Service-learning : a case of providing benefits to all parties

C. Hanlon, Brian Edward Melville King

Research output: Journal article publicationJournal articleAcademic researchpeer-review


As a result of constrained funding community sport organisations are under increasing pressure to seek external funding to support their programs, equipment, athletes and even organisational survival. Sponsorship has emerged as a key income stream to support both operational and more strategic initiatives Since the pursuit of funding is now integral to many of the roles that are likely to play, it is advisable for students to enhance their sponsorship related skills. This article discusses a service learning-based unit of study that has been developed over four years in partnership with sporting organisations to ensure benefits to all parties. The unit combines blended learning and service-learning, thereby enabling teams of students and managers from community sport organisations to produce a sponsorship proposal and presentation intended to secure a sponsor. Improved student learning and greater community awareness has resulted and evidenced through surveys and verbal communication. Follow up telephone calls to managers five months after the experience indicate enhanced confidence and success in obtaining sponsorships. The prospective sustainability of the service-learning initiative has been provided with impetus through the interest shown by other community sport organisations and a request by a local council to the university to collaborate with five of their sport organisations annually.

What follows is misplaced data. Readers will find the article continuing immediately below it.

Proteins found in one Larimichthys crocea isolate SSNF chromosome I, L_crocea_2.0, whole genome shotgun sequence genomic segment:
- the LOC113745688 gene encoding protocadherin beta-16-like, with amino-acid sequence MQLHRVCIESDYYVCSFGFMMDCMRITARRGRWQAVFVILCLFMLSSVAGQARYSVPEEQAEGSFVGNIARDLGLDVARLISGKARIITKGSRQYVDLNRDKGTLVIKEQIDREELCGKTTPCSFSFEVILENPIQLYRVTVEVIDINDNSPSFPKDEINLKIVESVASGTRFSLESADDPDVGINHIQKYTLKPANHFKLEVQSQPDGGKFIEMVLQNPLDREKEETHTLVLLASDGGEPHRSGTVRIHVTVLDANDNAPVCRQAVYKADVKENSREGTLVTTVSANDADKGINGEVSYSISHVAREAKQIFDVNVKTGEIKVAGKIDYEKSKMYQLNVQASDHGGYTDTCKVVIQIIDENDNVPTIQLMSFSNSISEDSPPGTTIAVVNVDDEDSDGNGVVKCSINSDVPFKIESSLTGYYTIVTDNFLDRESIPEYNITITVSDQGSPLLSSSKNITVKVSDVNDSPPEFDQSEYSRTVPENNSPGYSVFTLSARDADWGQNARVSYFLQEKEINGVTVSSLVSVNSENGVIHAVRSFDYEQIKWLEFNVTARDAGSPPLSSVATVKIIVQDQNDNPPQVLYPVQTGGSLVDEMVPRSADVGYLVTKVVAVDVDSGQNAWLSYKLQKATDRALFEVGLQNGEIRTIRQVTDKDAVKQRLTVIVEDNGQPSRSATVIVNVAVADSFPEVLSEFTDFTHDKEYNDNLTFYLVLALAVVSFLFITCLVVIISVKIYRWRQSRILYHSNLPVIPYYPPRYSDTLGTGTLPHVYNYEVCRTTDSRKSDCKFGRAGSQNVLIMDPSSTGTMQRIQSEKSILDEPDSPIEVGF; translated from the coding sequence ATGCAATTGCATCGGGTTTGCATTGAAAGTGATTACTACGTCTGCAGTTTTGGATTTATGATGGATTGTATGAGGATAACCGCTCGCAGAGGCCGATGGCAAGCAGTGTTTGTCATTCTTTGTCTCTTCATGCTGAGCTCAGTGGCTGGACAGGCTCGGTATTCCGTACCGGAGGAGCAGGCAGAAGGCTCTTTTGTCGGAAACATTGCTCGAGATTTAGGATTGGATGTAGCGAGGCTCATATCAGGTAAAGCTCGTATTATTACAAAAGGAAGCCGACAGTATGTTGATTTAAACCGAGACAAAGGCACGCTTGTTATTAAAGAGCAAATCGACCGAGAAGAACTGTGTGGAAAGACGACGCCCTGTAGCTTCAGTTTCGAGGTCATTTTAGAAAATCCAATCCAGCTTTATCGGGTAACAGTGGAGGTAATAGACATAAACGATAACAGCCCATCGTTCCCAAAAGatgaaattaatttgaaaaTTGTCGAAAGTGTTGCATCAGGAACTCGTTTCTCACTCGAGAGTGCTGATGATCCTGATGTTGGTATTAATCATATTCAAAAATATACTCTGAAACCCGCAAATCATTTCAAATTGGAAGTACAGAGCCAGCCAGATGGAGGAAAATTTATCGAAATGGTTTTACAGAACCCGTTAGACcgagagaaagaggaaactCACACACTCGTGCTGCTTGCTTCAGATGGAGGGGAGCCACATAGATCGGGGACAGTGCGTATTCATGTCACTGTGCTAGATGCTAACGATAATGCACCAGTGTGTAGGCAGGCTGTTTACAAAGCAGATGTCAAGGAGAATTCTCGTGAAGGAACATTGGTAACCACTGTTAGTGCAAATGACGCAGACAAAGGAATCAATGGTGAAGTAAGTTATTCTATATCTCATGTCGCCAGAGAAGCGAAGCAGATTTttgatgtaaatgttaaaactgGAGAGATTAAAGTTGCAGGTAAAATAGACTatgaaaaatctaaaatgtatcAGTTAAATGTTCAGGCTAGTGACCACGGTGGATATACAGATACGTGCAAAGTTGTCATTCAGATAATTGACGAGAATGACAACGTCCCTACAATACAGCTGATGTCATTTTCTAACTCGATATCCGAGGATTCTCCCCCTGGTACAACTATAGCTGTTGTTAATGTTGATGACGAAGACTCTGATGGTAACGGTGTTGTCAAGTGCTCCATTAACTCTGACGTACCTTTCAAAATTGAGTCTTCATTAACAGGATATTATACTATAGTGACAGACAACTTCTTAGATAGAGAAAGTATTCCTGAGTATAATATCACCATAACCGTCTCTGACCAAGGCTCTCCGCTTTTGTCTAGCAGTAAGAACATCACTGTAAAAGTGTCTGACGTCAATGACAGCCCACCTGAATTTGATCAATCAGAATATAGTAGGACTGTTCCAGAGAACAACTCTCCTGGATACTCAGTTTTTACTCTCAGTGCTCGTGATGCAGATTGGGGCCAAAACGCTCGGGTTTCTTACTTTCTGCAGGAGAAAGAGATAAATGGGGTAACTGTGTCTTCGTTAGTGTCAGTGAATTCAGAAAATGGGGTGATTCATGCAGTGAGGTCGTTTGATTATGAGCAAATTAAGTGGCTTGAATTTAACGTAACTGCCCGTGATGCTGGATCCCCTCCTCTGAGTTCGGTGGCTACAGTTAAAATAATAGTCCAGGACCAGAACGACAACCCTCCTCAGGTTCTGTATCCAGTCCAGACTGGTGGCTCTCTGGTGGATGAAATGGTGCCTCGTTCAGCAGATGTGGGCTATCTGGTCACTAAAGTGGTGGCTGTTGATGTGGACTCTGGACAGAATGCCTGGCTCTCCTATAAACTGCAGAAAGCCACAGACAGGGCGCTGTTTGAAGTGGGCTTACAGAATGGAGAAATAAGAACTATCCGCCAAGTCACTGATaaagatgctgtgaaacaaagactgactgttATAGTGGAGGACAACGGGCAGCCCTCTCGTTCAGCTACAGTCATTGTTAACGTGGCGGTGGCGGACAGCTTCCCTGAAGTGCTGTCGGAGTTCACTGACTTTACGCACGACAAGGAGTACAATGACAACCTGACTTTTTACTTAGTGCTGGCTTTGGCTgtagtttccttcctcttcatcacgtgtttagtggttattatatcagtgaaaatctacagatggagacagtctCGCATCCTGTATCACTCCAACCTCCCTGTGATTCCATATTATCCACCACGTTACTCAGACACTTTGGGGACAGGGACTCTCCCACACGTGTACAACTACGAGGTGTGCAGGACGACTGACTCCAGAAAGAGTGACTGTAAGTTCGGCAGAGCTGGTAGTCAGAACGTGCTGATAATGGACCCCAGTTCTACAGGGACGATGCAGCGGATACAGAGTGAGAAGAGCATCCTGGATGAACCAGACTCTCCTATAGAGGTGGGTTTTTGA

Original languageEnglish
Pages (from-to)15-41
Number of pages27
JournalAustralasian journal of university-community engagement
Issue number2
Publication statusPublished - 2013


  • Service-learning
  • Tailored principles
  • Mutual benefits


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